By Robert I. Burns, S.J., and Paul E. Chevedden
History Today, Vol. 49:11 (1999)
Introduction: Medieval Christian and Muslim powers lived by a web of pacts, truces, and alliances, not only among their own religious-ethnic group but frequently with the ‘infidel’ powers around them. Each contestant in the struggle between Cross and Crescent had to be capable of negotiation. Each treaty or truce represented a unique circumstance, a tangle of options, dangers, opportunities and historical and geographical contexts. The principals in this diplomacy were negotiating to keep or to surrender elements of their identity and their culture. Since Islam and Christendom embraced radically different belief systems, legal assumptions and rhetorical traditions, a Christian-Islamic treaty was not truly a meeting of minds but rather a clash of cultures and political psychologies.
Out of the many Christian-Islamic surrender pacts of the crusader era, only one–the 1244 surrender pact of the city and castle of Játiva–survives with a bilingual Latin-Arabic text. It comes from the mountainous country in the southern coastal part of Mediterranean Spain, which Muslims called Sharq al-Andalus and the Christian conquerors called the Kingdom of Valencia. The document gives a glimpse into the mentality of the signatories and reveals very different understandings of their shared procedure. A wealth of sources exists to help us interpret it: archival, chronicle-based, archaeological, and legal. Prominent among these is the autobiographical Book of Deeds of King James of Aragon-Catalonia, the Christian protagonist of the treaty–a remarkable work and the only autobiography of a medieval European monarch, save for the imitative memoir of his descendant Peter the Ceremonious.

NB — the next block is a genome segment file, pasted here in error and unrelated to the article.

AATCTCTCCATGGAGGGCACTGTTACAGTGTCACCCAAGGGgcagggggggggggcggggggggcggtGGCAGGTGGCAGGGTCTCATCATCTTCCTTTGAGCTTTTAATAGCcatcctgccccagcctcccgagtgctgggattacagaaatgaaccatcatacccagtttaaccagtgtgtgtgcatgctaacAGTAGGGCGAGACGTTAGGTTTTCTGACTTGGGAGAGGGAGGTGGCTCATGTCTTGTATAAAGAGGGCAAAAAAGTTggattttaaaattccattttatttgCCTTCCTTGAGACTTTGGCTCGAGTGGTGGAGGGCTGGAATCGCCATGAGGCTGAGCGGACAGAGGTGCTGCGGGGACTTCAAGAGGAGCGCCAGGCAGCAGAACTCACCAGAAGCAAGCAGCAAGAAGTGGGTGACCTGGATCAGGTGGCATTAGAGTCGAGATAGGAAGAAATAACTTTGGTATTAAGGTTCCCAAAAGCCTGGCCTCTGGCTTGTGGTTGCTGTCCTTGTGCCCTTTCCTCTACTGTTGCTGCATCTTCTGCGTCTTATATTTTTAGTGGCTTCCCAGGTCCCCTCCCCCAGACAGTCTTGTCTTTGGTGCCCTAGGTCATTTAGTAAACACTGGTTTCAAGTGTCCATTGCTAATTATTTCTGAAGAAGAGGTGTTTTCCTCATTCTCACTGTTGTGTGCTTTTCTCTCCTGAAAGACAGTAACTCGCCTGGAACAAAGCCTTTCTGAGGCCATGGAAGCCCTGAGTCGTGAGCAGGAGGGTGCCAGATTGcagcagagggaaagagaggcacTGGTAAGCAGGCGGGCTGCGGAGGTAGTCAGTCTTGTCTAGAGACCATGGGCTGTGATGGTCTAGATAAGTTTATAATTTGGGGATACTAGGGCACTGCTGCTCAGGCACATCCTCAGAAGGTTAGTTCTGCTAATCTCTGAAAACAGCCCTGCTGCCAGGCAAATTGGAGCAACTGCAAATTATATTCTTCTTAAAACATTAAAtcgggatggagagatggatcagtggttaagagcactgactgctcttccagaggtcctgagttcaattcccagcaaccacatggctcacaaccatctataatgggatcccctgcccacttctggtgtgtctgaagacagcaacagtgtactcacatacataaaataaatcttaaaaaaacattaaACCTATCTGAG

The collapse of western Islam in the early thirteenth century forms the background. After the Christian victory at Las Navas de Tolosa in 1212, the Almohad empire of Spain and North Africa was plunged into confusion, factionalism and civil war. As Moroccan Marinid and Tunisian Hafsid dynasties struggled to construct new empires from the wreckage, Islamic Spain fragmented into mini-states unable to present a common front against the Christian invader, or even to sustain their own borders. The extensive coastal regions below Tortosa and above Murcia were caught up in these storms.